the requisite number of handbills had been posted.
For both substantive and procedural reasons, the purported sale was invalid.
Welded's retention of Phoenix's steel constituted a conversion since Welded did not have a valid lien. In addition, Welded has failed to establish any right to damages for handling, storage, or partial manufacturing. Therefore, Phoenix is entitled to the value of its property, $273,516, plus interest from June 30, 1969, the date its return was demanded, less $51,013.08, the amount of Phoenix's unpaid invoices to Welded. Welded is not entitled to interest because Phoenix offered to pay its debt to Welded as one of the conditions for the release of its steel, an offer which Welded was not justified in refusing.
Based upon the foregoing Findings of Fact and for the reasons set forth herein, I reach the following:
CONCLUSIONS OF LAW
1. This Court has jurisdiction under 28 U.S.C. § 1332.
2. Pennsylvania law applies.
3. The contract between the parties, as contained in letters dated September 20, 1965, and September 29, 1965, was terminated and not breached.
4. The sum of $51,013.08 admitted by Phoenix to be due Welded on invoices rendered in July, 1969, by Welded for finished tubing did not become due and payable under the agreement between the parties until 30 days thereafter, and formed no basis for a valid lien, or for the refusal to deliver possession of the coils to Phoenix on June 30, 1969.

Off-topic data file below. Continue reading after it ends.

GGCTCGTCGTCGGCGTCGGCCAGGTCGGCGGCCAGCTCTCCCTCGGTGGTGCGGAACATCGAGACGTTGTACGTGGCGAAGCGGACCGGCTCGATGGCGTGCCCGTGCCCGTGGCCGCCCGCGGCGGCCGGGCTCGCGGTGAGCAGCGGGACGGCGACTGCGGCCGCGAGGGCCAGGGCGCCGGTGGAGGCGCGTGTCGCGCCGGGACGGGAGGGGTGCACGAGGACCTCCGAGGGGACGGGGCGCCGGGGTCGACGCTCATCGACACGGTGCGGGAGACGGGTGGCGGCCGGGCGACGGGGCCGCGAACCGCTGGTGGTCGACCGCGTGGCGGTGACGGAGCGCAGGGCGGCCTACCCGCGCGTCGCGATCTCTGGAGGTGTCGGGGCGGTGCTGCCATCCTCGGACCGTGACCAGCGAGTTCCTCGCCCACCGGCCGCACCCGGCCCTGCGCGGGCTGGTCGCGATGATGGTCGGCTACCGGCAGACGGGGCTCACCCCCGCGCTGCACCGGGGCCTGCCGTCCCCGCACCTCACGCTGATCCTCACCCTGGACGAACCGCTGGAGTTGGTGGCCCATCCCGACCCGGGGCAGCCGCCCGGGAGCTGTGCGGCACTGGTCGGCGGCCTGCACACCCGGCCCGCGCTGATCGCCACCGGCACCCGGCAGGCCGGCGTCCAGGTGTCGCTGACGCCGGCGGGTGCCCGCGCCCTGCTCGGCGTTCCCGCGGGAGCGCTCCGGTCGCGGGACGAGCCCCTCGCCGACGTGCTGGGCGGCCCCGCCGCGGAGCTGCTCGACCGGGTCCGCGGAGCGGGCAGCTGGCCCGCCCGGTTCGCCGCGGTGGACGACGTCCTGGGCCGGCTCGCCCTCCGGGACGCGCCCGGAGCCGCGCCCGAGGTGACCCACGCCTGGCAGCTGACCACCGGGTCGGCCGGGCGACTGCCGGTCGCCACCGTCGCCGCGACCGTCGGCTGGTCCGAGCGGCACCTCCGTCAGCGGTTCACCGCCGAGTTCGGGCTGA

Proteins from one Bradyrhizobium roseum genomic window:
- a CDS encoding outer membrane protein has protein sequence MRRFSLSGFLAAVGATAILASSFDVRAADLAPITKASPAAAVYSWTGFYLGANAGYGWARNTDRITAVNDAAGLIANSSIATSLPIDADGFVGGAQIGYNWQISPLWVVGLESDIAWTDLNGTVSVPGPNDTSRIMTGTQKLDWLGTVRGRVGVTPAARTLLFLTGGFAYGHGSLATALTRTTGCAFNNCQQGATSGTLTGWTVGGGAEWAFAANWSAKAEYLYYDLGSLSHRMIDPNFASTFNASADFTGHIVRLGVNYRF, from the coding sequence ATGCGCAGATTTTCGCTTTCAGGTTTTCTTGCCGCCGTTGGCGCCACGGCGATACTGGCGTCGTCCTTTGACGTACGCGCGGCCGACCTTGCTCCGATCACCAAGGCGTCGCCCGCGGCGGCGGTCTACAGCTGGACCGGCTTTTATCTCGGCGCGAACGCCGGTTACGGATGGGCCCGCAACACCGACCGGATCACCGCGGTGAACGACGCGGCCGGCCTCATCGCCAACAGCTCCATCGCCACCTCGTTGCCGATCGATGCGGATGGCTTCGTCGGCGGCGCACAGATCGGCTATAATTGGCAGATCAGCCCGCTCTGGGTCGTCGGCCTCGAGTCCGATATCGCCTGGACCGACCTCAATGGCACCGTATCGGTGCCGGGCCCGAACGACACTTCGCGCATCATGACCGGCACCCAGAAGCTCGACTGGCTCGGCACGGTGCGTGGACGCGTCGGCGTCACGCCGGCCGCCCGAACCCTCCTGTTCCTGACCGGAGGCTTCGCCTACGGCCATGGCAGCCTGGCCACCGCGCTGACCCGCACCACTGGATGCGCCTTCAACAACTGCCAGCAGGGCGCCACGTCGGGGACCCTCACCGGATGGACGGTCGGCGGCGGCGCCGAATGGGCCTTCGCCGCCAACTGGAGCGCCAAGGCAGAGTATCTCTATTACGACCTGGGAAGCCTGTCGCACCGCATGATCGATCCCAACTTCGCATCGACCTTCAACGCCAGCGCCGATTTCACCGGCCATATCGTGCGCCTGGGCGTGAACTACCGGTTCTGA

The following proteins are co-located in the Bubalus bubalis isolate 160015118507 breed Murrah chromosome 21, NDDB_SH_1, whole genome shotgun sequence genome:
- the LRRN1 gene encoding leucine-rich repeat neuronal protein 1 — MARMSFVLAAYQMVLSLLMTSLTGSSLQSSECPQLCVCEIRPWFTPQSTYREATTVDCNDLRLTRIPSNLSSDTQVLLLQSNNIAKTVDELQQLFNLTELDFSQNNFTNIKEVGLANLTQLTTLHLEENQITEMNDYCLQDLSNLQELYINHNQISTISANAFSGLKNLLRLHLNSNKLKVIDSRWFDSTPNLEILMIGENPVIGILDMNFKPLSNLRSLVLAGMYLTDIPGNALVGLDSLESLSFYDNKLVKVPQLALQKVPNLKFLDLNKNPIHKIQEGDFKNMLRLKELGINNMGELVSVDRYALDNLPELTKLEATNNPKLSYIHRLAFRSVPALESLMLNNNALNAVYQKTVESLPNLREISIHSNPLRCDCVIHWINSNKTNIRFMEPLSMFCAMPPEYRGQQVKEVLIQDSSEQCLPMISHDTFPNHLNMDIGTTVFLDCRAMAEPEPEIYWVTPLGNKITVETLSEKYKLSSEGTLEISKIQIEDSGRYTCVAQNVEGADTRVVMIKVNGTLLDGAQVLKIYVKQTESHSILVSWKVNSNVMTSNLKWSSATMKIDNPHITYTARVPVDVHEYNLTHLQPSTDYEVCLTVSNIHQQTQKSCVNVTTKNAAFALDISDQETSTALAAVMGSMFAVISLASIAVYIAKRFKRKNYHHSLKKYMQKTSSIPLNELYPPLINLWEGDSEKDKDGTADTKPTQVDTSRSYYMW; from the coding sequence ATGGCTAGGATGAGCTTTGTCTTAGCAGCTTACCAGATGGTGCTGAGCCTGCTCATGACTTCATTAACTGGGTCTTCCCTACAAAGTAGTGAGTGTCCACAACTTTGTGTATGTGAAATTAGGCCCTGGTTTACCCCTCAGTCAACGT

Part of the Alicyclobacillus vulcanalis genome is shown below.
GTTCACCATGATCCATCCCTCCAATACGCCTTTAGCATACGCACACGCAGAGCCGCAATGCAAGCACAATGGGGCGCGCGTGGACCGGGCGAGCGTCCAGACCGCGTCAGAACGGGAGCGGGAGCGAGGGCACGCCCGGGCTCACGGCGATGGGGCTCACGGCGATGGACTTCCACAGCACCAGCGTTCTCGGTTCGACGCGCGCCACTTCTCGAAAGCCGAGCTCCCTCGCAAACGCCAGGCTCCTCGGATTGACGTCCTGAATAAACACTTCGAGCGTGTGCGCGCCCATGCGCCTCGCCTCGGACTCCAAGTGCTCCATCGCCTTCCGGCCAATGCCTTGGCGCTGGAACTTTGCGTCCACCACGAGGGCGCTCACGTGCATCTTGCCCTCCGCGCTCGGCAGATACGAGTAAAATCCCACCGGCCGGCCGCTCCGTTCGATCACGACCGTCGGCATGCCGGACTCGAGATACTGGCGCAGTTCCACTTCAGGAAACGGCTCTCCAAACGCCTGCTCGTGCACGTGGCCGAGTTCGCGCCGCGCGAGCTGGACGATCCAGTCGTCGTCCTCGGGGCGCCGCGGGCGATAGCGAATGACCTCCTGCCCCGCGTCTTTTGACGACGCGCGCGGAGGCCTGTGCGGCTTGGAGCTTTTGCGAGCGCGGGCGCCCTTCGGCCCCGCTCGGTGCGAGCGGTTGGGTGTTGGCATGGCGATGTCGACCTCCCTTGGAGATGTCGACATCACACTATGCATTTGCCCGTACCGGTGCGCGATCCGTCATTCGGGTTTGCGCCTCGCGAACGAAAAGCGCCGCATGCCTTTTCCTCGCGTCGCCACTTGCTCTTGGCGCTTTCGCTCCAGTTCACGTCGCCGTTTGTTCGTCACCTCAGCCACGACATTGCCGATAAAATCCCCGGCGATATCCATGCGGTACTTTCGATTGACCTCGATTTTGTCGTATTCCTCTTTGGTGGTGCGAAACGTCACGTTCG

5. The term in the agreement between the parties providing for the payment by Phoenix after Welded's work has been completed and an invoice rendered, amounts to a prior contractual waiver by Welded of any possessory lien.
6. Welded's claim for an unspecified sum alleged to be due from Phoenix for work performed by Welded on the 1,517 tons of slit coils, or for storage and handling of the whole coils forms no basis for a valid lien, or for the refusal to deliver possession of the coils to Phoenix, on June 30, 1969.
7. Welded did not establish a valid claim for handling and storage of whole coils. Welded impliedly undertook the handling and storage of whole coils as an incidental obligation in the performance of the agreement, and the agreement neither contemplated nor provided for any charges therefor.
8. Welded did not establish any right to recover for shot blasting, oiling and slitting, or for any other work, in the partial processing of the 1,517 tons of Phoenix's slit coils.
9. On June 30, 1969, and thereafter, Welded wrongfully detained 2,655 1/2 tons of steel coils belonging to Phoenix.
10. In the conduct of the sale, November 23, 1970, Welded failed to take reasonable steps to protect Phoenix's property interests. The sale was invalid because Welded had no lien, breached its duty of good faith, and failed to follow the applicable statutory provisions.
11. Welded's purported purchase of Phoenix's steel on November 23, 1970, was invalid.
12. Phoenix is entitled to recover the value of its steel computed at $103. per ton, $273,516., less the amount due Welded for finished goods, $51,013.08, plus interest, $77,356.79, a total of $299,859.71.